The “Islamic” answer to the Food Crisis

Tazeen Javed

While the Pakistani government has been organizing road shows in Dubai to shamelessly give away its farmland to foreign clients, the food crisis at home has reached new heights as even the most basic food items have become unaffordable for the vast majority of Pakistanis. The dire state of hunger and poverty of the Pakistani poor became glaringly visible on September 14th 2009, when 19 women were killed in a stampede at a charity event in Karachi where hundreds had gathered to obtain free flour. 25 more were reportedly injured in this terrible incident, which took place in the holy month of Ramadan.
Even more shocking was the way in which this tragedy was discussed by musician-turned-maulana, Junaid Jamshed, in an episode of Aalim Online on Geo TV. Aalim Online is a religious talk show hosted by Aamir Liaquat, the former Minister of State for Religious Affairs. Judging from the callers, the show seems to be especially popular in the poorer and lower-middle class sections of Pakistani society.

Among other things, Aamir Liaquat discussed the stampede incident and his guest Junaid Jamshed – the famed Vital Signs pop singer who is now an Islamic televangelist and owner of a posh clothing chain – came up with a very interesting theory about class differences, hunger, stampede, self-respect and religion.

According to Mr. Junaid Jamshed, it is ok if rich Muslims do not follow religious precepts. But if poor Muslims let go of sacred religious teachings, the whole society would collapse. Junaid Jamshed repeatedly made references to “Ghareeb ka Imaan” (poor people’s faith) and “Ameer ka Imaan” (rich people’s faith), as if different levels of faith and piety have been prescribed for different classes. He went on to say that when poor people embrace the true values of Islam, they are endowed with the gift of self-respect, restraint, and integrity. His theory was that even if people are poor and hungry, they should be patient and cultivate self-respect through following Islamic teachings. This will prevent them from begging, and consequently, they will be saved from the possibility of stampedes. Around minute 16.17 in the video, Junaid Jamshed further said that if poor people just practice restraint and stay hungry for three days, Allah will take the responsibility for providing food for them for one whole year. He goes on to suggest – almost out of anger at the poor, needy masses – that this is an easier and more respectable way to deal with hunger, and it is better to die than to seek charity food to fill stomachs. If all this was not enough, he also added that when poor people beg and go kill themselves in their struggle for food, they also make us – the elite and proper Muslims of Pakistanis – look “zaleel” (disgraced) in the eyes of the world.

This is ironic and wretched beyond belief.  A man who probably never had to stay hungry or see his kids hungry and charges Rs. 2000 for a shalwar (loose Pakistani trousers) in his clothing store, is preaching hungry and poor people about self-respect and telling them that they are going against Islam by trying to seek free food. He is completely oblivious to the fact that such self-respect and integrity are luxuries that only the rich can afford, not those who are suffering from chronic poverty and hunger. Imagine what would have been his and his ilk’s reaction had they been suffering from lack of food? I am not sure what I find more offensive when watching him explicate his theory: his obvious, elitist aversion to the poor themselves instead of anger at the conditions that have produced their poverty, or his presumptuous use of Islamic discourse to dismiss the severity of the very real problems of hunger faced by the country’s masses.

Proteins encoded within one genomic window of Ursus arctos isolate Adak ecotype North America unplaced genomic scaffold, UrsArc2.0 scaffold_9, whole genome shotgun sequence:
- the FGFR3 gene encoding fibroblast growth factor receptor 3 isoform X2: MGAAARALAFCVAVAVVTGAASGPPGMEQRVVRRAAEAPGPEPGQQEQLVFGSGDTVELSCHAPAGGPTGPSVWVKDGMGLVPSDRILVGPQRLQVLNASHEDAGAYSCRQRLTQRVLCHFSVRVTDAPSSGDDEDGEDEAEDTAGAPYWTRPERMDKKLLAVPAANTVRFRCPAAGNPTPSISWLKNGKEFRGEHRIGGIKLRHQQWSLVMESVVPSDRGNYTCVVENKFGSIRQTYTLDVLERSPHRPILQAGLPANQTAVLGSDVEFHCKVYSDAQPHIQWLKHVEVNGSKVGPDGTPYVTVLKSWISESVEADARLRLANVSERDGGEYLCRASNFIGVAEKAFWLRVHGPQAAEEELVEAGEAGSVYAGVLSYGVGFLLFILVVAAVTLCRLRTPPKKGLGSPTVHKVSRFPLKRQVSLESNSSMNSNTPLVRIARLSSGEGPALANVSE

Not only did Junaid Jamshed blame the victims of the stampede for their eventual death, he was also annoyed at the beggars who knock on his car windows for alms and blamed them for making the likes of him more indifferent to their plight through such constant haranguing. While I too wish I did not have to face beggars, one has to mobilize to do something about the poverty and structural injustices that are producing the problem of begging and hunger, instead of talking about the poor and needy with disgust and blaming them for making our elite lives oh so uncomfortable.

According to the World Food Program, 24 per cent of the population of Pakistan is under-nourished and 38 per cent of Pakistani children under the age of five are under weight. It calls the state of hunger in Pakistan “alarming.” Should we debate and organize to address this problem, by discussing for example issues of access to land, livelihood, and food, or should we take the Islamic advice of Junaid Jamshed to heart, and just sit around in self-restraint, allowing the situation of hunger to exacerbate further?

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